151 views

Visual field testing: Choose between Yes/No, 2AFC, and 2IFC task?

As a newbie to psychophysics experiment, I have a small project to do visual field testing on healthy, adult, naive subjects. The experiment stimulus is a small sine grating (0.3 degree, 6 cycles/...
3
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1answer
122 views

Finding largest level of imperceptible noise in an image

Suppose that we want to find the "largest level" of a random noise that can safely be added to an image such that the resultant noisy image cannot be distinguishable from the original noise-free image....
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1answer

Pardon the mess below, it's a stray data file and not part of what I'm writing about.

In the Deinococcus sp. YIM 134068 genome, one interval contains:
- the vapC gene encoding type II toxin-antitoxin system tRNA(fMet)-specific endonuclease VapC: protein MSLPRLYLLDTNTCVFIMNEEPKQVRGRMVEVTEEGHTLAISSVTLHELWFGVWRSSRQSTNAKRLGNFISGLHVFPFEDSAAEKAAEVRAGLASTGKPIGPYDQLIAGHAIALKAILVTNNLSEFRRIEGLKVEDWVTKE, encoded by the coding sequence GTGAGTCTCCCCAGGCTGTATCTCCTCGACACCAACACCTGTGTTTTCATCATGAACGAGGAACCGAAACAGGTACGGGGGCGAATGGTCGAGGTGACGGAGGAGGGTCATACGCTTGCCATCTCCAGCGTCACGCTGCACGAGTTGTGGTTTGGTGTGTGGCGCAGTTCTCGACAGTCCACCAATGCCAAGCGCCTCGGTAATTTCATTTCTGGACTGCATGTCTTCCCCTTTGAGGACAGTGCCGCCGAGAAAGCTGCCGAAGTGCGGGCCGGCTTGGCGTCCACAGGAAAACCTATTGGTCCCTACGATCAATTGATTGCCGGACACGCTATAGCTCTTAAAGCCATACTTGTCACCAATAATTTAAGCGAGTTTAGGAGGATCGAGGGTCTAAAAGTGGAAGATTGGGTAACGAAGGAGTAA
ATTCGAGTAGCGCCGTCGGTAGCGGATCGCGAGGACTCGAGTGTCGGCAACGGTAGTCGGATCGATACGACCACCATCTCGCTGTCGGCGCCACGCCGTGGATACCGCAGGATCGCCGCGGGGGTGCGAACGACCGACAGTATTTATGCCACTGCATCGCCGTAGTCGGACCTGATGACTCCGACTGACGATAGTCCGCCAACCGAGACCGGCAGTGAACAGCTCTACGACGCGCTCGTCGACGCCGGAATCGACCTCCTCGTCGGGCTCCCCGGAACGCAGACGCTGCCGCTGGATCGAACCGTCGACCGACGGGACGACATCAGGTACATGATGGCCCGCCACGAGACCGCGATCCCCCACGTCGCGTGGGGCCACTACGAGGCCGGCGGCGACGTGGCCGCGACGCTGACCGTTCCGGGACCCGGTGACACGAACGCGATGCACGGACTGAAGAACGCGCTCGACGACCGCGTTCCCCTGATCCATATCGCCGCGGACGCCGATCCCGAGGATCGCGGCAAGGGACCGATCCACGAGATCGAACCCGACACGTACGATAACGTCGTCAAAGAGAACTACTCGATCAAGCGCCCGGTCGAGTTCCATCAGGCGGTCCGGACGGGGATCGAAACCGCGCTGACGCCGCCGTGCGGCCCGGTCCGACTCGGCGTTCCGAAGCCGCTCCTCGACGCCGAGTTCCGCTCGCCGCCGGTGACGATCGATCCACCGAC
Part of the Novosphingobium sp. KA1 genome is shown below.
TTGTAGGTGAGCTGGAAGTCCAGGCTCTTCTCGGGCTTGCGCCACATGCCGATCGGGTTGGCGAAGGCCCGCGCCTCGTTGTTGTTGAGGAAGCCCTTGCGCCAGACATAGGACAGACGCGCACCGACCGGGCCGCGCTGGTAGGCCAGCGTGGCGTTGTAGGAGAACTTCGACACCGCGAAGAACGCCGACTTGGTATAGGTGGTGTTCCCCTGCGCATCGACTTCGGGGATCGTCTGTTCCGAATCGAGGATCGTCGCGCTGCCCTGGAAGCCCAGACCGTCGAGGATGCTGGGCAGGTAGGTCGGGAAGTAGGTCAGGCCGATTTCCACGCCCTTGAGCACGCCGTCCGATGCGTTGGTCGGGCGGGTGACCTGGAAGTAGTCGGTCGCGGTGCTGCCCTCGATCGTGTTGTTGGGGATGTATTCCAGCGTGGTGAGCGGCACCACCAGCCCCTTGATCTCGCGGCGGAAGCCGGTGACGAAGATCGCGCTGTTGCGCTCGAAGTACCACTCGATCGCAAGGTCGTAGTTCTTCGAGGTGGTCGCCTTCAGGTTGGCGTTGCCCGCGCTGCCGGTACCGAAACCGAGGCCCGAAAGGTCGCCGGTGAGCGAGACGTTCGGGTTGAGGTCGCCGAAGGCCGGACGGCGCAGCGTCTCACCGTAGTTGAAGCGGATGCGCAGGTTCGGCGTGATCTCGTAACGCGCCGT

75 views

Why do we see shadows in the following black-and-white optical illusion?

How does neuroscience explain the following optical illusion? Look at tiles. You will see spots of shadow near all corners. The shadow will be missing from some corners very near the center of your ...
5
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1answer
81 views

Why do views make you happy?

Why does having a nice view from your window make you happy? (As in people ask for a hotel room with a nice view). Could this be replicated by simply having a large TV screen showing a view? What ...
3
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1answer
34 views

How do I interpret an effect of electrode position in ERP research?

The example I have in my research is that both conditions show greater amplitude and latency in the parietal electrode sites than in the occipital ones. I'm not sure how meaningful this is for my ...
1
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1answer
91 views